A Los Angeles jury on Friday found that Jack Kavanaugh, father of Relativity Media CEO Ryan Kavanaugh, defrauded his former friend Victor Sands in the sale of a phony Picasso. It awarded Sands close to $3.5 million in damages.
Jack Kavanaugh was ordered to pay Sands $250,000 in punitive damages, and the jury awarded Sands an additional $3.2 million in compensatory damages.
Sands filed suit against the elder Kavanaugh in December of 2010, claiming that Kavanaugh had persuaded Sands to invest more than $6 million “in a series of dubious ventures from which Kavanaugh stood to personally benefit.”
The most significant of these cases – and the sexiest – involved an work of art purported to be by Pablo Picasso. Sands, who paid $2 million for the forged piece, accused Kavanaugh of receiving $800,000 from Los Angeles gallery owner Tatiana Khan for arranging the deal. Sands also accused Kavanaugh's wife, Leslie, another defendant in the case, with being complicit in the deception.
In 2010, Khan agreed to plead guilty to federal fraud charges. As part of her plea deal, she agreed to pay restitution for the cost of the fake Picasso.
Kavanaugh’s lawyer Eric George believes that $2.2 million of that $3.2 million has already been accounted for through the payments made by Khan.
“We've always maintained -- as the FBI concluded -- that no one bears responsibility other than the woman who was convicted by the U.S. Attorney for commissioning the forgery,” George said in a statement. “In any event, the jury's special verdict confirms the plaintiff suffered no damages, other than legal fees and costs he neither pleaded nor is legally entitled to recover."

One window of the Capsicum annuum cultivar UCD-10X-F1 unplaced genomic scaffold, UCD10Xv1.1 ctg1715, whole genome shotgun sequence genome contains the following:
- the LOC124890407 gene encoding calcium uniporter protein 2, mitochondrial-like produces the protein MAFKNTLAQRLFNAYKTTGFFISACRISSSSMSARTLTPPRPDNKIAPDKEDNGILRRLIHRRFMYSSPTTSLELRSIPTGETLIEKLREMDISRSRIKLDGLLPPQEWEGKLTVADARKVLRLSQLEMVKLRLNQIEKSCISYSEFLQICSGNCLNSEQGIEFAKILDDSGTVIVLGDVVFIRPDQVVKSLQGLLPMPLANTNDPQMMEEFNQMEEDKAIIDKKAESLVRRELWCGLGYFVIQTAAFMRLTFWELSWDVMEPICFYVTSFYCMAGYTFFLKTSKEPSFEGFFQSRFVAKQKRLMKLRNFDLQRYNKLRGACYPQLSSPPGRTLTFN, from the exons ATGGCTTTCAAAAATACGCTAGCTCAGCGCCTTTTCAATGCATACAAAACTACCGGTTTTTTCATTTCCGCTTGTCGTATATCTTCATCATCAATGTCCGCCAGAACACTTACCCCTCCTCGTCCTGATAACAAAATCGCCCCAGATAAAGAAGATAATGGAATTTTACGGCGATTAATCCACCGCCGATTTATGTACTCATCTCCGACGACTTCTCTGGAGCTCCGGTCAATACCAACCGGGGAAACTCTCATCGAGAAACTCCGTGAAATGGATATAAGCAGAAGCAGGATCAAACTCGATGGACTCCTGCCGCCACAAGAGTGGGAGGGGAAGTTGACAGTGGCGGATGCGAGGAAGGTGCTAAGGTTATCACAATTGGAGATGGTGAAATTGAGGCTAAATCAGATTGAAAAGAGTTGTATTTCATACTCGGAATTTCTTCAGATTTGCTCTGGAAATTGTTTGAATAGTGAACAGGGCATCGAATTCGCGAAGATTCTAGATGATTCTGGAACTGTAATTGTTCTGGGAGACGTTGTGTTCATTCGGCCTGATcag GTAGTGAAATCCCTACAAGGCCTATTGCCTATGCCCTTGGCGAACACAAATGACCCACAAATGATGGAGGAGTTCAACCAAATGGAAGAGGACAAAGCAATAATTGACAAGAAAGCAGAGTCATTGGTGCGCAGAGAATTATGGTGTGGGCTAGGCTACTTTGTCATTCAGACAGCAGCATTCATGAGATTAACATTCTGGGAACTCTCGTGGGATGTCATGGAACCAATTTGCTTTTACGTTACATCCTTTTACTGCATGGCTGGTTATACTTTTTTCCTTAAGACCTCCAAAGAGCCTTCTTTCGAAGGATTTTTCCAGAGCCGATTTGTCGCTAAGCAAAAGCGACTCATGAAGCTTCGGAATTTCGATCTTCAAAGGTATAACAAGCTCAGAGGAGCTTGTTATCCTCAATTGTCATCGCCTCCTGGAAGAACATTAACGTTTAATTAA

Sands’ lawyer Matthew Taylor objected to that characterization, believing that his client was entitled to the full amount.
"We're very grateful that the jury saw the actions of Jack and Leslie Kavanaugh for what they were, which was a successful attempt to defraud my client," Taylor told TheWrap.
When the verdict was delivered, the jury was asked, "Do you find by clear and convincing evidence that Jack Kavanaugh engaged in conduct that is malicious, oppressive or fraudulent?"
The jury replied yes, also finding Kavanaugh guilty of “breach of fiduciary duty,” “intentional misrepresentation,” “negligent misrepresentation” and “concealment,” among other charges.
Still, George argued that because other claims had been dismissed, his client would be entitled to recoup attorney fees.
"We're gratified we prevailed on the majority of the claims and they were dismissed. As we are entitled to do, we will proceed in the next phase of trial to recover all our attorney's fees related to those dismissed claims.”
Taylor rejected that as well, saying there was “no reasonable basis” for such a conclusion.